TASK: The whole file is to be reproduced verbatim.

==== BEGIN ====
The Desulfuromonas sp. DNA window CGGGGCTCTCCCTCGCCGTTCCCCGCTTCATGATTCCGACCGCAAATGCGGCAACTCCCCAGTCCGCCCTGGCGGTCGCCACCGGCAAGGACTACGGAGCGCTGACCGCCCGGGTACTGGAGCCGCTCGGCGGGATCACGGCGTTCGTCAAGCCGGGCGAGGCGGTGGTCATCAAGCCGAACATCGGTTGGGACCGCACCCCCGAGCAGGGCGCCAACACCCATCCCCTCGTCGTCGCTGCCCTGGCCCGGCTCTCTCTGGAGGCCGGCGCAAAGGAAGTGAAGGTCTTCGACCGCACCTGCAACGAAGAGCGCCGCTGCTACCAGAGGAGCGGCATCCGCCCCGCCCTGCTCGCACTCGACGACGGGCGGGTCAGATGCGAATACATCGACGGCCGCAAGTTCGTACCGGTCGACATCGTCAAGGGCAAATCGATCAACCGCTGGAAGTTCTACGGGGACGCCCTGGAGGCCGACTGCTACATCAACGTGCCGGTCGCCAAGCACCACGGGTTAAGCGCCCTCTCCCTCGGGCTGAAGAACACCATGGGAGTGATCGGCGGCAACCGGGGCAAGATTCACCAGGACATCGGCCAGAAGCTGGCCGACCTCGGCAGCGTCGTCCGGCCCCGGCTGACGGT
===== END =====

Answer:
The Desulfuromonas sp. DNA window CGGGGCTCTCCCTCGCCGTTCCCCGCTTCATGATTCCGACCGCAAATGCGGCAACTCCCCAGTCCGCCCTGGCGGTCGCCACCGGCAAGGACTACGGAGCGCTGACCGCCCGGGTACTGGAGCCGCTCGGCGGGATCACGGCGTTCGTCAAGCCGGGCGAGGCGGTGGTCATCAAGCCGAACATCGGTTGGGACCGCACCCCCGAGCAGGGCGCCAACACCCATCCCCTCGTCGTCGCTGCCCTGGCCCGGCTCTCTCTGGAGGCCGGCGCAAAGGAAGTGAAGGTCTTCGACCGCACCTGCAACGAAGAGCGCCGCTGCTACCAGAGGAGCGGCATCCGCCCCGCCCTGCTCGCACTCGACGACGGGCGGGTCAGATGCGAATACATCGACGGCCGCAAGTTCGTACCGGTCGACATCGTCAAGGGCAAATCGATCAACCGCTGGAAGTTCTACGGGGACGCCCTGGAGGCCGACTGCTACATCAACGTGCCGGTCGCCAAGCACCACGGGTTAAGCGCCCTCTCCCTCGGGCTGAAGAACACCATGGGAGTGATCGGCGGCAACCGGGGCAAGATTCACCAGGACATCGGCCAGAAGCTGGCCGACCTCGGCAGCGTCGTCCGGCCCCGGCTGACGGT